2017 SCGIS 20th Annual Conference

Jul 16, 2017 to Jul 19, 2017, Asilomar Conference Center, Monterey CA

Pre-Conference workshops: Sunday July 16, 2017

Keynote Speakers

Keynote speaker

Dawn Wright & Frank Davis

Chief Scientist for ESRI & Professor, Bren School of Environmental Science and Management, UCSB.


Dawn Wright Chief Scientist of Esri, professor of geography and oceanography at Oregon State University. In this role at Esri, she aids in formulating and advancing the intellectual agenda for the environmental, conservation, climate, and ocean sciences aspect of Esri's work, while also representing Esri to the national/international scientific community. Dawn also maintains an affiliated faculty appointment in the College of Earth, Ocean, and Atmospheric Sciences at Oregon State. Her current research interests include data modeling, benthic terrain and habitat characterization, coastal/ocean informatics, and cyberinfrastructure. Her recent advisory board service includes the US National Academy of Sciences Ocean Studies Board, the US National Oceanic and Atmospheric Administration Science Advisory Board, the Blue Ribbon Panel of the World Bank's Global Partnership for Oceans, the Science Advisory Board of Conservation International, the Board of COMPASS, and many journal editorial boards. Dawn is a Fellow of the American Association for the Advancement of Science, as well as a fellow of Stanford University's Leopold Leadership Program. She holds an Individual Interdisciplinary Ph.D. in Physical Geography and Marine Geology from UCSB, an M.S. in Oceanography from Texas A&M, and a B.S. cum laude in Geology from Wheaton College (Illinois). 

Frank Davis is Executive Director of the Long Term Ecological Research Network Communications Office (LTER NCO) and professor at the Bren School of Environmental Science and Management at the University of California, Santa Barbara. His research interests are in landscape ecology, biogeography and conservation planning. Founder and Director of the UCSB Biogeography Lab, he has studied the biogeography and conservation of California plant communities, particularly foothill oak woodlands and maritime chaparral. His current research focuses on the ecological implications of climate change for California plant species and ecosystems, including studies of the cumulative effects of renewable energy development, land use and climate change in the California Deserts, and collaborative research on cross-scale effects of climate change on California forests and woodlands.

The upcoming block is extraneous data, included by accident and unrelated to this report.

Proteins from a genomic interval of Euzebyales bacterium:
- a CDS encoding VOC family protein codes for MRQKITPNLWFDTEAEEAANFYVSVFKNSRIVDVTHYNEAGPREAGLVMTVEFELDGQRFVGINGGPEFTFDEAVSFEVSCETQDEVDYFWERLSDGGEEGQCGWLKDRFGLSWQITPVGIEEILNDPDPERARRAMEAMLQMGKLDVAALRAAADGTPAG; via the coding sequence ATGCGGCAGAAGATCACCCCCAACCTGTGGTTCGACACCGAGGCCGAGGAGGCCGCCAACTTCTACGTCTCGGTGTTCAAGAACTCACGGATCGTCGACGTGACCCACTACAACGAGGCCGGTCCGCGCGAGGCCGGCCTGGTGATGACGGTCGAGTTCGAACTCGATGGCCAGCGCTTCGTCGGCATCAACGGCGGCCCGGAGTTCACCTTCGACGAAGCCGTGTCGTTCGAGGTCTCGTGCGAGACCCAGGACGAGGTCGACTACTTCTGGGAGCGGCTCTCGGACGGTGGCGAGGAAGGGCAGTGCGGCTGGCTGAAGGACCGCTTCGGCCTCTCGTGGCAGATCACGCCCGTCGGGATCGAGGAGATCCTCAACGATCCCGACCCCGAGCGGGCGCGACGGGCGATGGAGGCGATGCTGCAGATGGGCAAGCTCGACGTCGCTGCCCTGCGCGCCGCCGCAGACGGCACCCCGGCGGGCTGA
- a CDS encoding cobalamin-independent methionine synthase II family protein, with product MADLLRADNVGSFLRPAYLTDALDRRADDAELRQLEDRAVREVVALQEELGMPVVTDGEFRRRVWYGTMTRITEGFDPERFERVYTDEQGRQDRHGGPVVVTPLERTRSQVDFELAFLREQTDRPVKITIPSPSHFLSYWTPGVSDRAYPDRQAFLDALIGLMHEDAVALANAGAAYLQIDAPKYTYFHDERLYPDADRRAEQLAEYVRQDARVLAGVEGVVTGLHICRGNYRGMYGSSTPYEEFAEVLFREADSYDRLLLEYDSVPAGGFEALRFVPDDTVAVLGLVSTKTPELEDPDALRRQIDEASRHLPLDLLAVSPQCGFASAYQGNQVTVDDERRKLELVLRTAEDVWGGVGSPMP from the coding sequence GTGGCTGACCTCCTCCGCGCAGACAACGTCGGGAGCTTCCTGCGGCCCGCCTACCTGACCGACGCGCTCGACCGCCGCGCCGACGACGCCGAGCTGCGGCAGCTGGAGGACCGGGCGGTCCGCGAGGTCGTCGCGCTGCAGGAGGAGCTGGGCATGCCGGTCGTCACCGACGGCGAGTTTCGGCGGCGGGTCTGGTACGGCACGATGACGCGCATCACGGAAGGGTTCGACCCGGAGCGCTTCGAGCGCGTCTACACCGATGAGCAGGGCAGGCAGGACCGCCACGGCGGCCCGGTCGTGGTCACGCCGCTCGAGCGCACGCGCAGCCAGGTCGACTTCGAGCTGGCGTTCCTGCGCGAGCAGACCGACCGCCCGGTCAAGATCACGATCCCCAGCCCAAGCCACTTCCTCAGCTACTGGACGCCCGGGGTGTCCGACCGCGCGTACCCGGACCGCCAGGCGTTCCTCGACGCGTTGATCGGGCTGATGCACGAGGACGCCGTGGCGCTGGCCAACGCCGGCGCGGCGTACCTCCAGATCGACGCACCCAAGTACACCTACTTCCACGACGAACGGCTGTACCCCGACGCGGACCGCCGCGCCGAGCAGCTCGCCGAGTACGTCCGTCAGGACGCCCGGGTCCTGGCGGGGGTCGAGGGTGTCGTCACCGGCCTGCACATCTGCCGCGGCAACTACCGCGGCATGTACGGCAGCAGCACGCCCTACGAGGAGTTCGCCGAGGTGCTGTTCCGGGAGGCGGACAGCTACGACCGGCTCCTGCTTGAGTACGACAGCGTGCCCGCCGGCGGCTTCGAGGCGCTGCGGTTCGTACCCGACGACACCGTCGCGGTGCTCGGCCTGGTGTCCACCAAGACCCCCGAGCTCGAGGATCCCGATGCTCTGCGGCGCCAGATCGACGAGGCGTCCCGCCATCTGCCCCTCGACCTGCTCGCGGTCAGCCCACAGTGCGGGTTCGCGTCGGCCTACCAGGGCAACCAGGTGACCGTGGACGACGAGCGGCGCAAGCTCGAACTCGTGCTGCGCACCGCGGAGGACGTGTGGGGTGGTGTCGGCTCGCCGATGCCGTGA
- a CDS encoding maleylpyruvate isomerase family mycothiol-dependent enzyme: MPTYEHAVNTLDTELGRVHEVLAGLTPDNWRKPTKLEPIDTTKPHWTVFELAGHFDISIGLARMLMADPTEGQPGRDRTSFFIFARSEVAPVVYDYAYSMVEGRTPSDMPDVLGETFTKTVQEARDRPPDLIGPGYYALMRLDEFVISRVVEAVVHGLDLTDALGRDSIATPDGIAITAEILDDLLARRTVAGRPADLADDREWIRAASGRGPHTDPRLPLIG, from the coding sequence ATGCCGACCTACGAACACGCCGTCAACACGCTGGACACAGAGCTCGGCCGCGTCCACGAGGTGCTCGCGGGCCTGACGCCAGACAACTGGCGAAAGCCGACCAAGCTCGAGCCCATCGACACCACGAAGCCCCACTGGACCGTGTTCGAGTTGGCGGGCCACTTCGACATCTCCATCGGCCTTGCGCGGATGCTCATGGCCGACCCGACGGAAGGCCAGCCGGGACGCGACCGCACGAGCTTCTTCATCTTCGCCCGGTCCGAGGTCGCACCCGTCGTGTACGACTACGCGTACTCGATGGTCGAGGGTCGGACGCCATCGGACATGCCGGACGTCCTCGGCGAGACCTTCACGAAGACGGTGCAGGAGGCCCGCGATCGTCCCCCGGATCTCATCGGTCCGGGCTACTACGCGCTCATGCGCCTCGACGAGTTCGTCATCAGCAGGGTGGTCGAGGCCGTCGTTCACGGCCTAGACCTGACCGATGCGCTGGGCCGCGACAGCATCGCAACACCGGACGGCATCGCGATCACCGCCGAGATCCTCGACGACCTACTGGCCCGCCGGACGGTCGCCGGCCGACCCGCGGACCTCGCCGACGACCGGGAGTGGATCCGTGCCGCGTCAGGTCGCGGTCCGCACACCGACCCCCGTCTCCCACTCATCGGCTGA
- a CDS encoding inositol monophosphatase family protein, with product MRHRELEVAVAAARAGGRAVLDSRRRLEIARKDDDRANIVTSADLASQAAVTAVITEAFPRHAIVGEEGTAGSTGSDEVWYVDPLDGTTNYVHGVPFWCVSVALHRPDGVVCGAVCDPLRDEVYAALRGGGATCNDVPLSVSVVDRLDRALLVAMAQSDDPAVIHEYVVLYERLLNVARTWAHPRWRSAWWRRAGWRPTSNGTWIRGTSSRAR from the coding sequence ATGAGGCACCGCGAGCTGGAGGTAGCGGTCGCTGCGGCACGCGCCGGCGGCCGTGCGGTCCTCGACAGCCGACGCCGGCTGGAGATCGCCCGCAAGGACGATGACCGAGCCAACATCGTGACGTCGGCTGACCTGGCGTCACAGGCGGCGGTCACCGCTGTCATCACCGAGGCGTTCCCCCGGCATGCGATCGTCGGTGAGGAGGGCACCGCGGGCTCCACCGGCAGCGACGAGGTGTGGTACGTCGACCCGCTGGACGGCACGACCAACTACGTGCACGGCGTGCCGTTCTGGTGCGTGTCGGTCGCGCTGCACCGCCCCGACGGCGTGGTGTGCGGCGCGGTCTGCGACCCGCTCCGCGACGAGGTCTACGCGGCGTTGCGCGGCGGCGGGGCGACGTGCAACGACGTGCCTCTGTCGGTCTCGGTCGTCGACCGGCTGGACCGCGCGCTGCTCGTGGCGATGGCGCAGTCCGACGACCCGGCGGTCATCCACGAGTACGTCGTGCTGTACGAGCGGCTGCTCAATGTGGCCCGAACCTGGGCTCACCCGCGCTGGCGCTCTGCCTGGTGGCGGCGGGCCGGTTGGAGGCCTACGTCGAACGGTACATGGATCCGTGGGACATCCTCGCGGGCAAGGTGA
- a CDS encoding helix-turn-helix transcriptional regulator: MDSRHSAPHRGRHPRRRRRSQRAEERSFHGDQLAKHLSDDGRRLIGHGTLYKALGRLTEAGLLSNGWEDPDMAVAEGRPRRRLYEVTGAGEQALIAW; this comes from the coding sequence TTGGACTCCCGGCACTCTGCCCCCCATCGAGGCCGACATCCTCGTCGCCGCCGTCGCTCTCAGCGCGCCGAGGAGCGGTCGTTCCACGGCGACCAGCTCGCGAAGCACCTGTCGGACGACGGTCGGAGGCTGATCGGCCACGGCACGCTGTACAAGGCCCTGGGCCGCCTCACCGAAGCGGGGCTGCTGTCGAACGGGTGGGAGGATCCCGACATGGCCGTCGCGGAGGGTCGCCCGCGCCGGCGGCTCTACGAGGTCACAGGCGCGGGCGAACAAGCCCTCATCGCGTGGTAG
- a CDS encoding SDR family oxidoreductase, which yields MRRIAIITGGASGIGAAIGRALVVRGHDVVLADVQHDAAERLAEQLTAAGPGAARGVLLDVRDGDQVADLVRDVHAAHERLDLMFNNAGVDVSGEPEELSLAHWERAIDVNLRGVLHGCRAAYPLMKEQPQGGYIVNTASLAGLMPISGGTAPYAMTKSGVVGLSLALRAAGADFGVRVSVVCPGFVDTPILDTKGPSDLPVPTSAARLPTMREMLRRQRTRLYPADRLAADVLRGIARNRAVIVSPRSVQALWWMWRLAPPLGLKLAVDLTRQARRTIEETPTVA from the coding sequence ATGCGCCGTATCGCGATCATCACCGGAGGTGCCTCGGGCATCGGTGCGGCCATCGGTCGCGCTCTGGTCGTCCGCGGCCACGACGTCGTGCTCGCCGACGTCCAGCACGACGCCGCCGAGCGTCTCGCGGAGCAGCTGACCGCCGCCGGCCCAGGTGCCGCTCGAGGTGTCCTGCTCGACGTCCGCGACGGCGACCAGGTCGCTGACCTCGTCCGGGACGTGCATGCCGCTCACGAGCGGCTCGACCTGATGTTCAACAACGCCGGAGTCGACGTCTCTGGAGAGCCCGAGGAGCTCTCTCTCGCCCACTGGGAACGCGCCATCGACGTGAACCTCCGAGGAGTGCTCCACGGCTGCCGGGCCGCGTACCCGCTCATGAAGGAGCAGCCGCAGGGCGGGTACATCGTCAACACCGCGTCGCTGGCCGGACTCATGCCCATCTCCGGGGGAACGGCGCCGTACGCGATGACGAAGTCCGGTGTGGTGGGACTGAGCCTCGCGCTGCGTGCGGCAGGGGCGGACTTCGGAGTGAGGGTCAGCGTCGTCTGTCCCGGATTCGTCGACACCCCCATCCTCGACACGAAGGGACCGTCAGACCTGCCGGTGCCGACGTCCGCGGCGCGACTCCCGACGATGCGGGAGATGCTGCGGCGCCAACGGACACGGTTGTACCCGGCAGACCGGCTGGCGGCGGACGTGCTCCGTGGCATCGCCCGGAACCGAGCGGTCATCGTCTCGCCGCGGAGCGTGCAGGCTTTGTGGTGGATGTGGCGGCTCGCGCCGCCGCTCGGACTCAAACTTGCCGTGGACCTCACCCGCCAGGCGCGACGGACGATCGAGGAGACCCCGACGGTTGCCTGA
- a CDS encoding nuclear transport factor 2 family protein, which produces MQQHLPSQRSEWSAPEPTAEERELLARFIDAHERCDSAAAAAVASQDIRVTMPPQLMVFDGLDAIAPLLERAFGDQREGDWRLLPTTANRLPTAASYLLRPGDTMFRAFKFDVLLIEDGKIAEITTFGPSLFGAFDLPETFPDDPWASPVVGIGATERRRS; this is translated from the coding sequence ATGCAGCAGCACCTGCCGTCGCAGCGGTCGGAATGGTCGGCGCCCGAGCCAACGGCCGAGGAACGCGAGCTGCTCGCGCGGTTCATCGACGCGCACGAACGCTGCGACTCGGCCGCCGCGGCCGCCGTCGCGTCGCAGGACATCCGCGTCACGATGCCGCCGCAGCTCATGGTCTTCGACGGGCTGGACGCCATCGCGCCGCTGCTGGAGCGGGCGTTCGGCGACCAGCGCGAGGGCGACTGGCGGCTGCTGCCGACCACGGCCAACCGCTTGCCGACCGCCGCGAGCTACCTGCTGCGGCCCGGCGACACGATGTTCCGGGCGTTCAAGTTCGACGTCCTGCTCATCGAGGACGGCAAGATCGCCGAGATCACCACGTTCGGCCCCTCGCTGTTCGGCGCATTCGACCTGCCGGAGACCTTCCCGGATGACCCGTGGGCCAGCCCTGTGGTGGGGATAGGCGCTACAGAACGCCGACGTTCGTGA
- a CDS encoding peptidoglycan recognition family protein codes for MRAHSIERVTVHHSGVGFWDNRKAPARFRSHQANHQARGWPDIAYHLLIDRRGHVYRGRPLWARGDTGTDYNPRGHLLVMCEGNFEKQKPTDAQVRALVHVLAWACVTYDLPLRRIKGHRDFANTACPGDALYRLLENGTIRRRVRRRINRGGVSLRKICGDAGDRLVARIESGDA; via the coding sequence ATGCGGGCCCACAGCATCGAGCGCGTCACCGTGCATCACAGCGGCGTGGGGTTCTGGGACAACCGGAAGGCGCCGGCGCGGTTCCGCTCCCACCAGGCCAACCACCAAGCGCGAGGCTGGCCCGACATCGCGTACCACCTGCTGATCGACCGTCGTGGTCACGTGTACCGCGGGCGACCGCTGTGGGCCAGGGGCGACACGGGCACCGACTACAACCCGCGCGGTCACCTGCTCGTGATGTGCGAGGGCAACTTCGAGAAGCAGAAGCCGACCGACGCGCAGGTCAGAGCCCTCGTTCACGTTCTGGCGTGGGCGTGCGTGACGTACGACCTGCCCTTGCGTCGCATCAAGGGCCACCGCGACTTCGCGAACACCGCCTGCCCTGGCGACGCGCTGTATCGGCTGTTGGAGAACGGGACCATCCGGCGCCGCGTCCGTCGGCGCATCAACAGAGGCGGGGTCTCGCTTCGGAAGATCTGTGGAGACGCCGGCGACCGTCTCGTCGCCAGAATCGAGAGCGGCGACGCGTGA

Frank is a Fellow of the American Association for the Advancement of Science, a Trustee of the Nature Conservancy of California, a member of the Board of Directors of the Tejon Ranch Conservancy, and past member of the National Research Council Board on Environmental Studies and Toxicology. He is also a Fellow of the Aldo Leopold Leadership Program and a Google Science Communication Fellow. He earned his B.A. in Biology from Williams College in 1975 and Ph.D. in Geography and Environmental Engineering from The Johns Hopkins University in 1982.